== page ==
The heat was insufferable. Darling came down after him and patted him on the back. "Good work," she said. Then they stepped into the darkness. 

"Tad?" Holm said keeping his voice low, unsure of what awaited them. No answer. 

The heat came in waves like a bellows feeding flames. Darling's athame crackled into life and a gray pall filled the narrow corridor. There was an open space beyond. The extractor suit lay in a misshapen and deflated heap a few feet away. Empty. Holm put one hand on his huge belly and groped furtively for Darling's other hand as she raised the athame like a torch over her head.

Ducking under a sharp overhang of chiseled stone they came into a great antechamber. Set into the wall at the far end was a magnificent wheel. Tad was there, her legs bruised and bleeding, hopping on her right foot. She stared up at the wheel at something in the center of its five thick, serpentine spokes. A small child hung suspended, bound by black tentacles that grew out from the spokes, body bloated and pocked with the plague. It was Harry.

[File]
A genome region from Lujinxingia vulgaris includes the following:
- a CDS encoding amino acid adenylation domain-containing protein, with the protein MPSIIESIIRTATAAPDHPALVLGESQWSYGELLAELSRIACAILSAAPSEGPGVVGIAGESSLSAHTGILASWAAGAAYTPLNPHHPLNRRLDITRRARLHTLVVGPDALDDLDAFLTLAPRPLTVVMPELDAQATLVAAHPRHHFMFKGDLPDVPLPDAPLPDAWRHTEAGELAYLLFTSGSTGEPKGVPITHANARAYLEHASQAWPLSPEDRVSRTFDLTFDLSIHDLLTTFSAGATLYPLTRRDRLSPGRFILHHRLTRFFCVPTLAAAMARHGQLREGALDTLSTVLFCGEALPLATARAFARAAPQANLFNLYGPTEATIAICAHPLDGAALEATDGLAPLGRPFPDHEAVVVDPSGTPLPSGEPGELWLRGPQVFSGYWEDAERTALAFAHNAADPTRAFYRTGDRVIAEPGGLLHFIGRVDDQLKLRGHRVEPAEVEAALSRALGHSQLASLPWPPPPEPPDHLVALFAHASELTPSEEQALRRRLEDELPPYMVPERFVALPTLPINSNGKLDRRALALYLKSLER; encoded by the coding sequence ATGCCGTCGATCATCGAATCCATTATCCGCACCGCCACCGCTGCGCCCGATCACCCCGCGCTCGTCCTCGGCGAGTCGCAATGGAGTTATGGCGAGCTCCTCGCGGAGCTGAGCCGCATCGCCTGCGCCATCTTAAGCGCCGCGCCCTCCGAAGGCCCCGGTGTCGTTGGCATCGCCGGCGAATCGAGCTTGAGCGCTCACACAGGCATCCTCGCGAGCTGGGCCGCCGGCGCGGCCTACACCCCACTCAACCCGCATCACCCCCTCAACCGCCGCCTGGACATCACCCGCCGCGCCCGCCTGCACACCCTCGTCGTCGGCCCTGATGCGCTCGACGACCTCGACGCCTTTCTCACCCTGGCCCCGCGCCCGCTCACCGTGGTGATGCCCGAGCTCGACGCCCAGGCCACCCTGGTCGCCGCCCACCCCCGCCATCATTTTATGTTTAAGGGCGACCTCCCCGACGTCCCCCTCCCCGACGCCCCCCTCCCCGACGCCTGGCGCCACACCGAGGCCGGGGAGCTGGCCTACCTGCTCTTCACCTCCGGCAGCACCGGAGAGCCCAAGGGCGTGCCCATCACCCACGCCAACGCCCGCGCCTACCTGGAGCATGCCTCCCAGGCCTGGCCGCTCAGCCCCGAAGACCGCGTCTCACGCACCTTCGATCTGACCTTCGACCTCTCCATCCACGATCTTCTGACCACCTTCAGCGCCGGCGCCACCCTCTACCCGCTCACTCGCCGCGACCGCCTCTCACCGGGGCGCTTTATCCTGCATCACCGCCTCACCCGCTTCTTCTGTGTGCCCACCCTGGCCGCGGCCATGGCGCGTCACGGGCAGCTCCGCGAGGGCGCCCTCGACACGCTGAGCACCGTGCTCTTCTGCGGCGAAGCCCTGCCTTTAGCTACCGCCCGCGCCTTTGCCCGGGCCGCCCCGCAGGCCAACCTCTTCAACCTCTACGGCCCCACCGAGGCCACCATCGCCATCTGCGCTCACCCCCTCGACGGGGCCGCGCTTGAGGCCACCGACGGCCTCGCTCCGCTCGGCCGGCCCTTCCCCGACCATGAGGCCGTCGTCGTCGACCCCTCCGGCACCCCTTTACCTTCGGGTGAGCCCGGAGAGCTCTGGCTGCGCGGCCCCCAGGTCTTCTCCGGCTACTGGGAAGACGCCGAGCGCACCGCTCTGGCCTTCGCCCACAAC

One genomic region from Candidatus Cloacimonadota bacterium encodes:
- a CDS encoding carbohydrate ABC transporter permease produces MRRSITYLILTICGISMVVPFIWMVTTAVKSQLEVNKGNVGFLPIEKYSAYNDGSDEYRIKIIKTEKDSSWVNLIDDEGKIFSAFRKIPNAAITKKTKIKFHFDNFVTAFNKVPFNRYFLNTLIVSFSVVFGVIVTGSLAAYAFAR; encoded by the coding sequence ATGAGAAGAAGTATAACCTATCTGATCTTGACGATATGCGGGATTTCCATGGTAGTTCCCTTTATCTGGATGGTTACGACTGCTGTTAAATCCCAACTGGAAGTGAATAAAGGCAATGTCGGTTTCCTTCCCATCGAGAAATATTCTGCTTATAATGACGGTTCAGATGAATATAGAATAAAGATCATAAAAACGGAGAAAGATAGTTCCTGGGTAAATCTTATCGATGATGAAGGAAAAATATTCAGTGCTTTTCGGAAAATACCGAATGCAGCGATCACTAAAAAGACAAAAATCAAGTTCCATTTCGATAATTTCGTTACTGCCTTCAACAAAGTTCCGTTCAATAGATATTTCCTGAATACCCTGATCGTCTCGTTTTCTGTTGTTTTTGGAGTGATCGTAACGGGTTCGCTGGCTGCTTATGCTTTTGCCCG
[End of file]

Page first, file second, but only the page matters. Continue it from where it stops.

Behind his son the hot breath of the underworld pored from a hole bored into the earth. With each exhale the tentacles writhed and grew and their grip tightened.

"Finally," a voice from the dark slithered into Holm's ears, "You've come."

A tall man in a tan coat stepped into the light from under the wheel. He wore dark sunglasses that covered most of his face and a long scarf wrapped around his shoulders, neck, and mouth. His voice carried like a sharp bite from a snake. 

"Armando," Darling said. Her athame dimmed and the color began to shift from the brilliant white to beaming red. Holm drew the sigils for his own athame and it leapt to life in his hand. 

"Oh no. Don't do that," Armando said holding out his hand. They froze in fear awaiting some spell, but none came, "You have come to fulfill our deal," he said evenly. He looked up again at Harry. The boy's head rolled around and he moaned pathetically. 

"Let him go!" Holm said raising the athame between him and Armando. The tall man shrugged and laughed. 

"That is the deal, Holm. That is why you've come?"


"No," Holm said. He was defiant but his strength left him. His belly grew by the second and jostled him. He dropped to one knee.

"I see you've brought my pet with you. He will ensure your cooperation, I think."

He thinks it's the parasite, Holm thought. Darling helped him to his feet. She whispered to him:

"What do you want to do?" 

Holm shook his head and gasped for air, "Wait, just wait a minute."

Armando stepped closer. "Give me the amplifier," he said. The air seemed to tremble and escape from his words. 


"I know you have it. It's in your pocket."

"The root."

"Yes. And then we will replace your boy with you. Someone must bridge the gap . . . it's your choice," Armando said. He was convincing. After all, what was Holm but a husk, a shadow of his real self, a vessel to save Harry from damnation?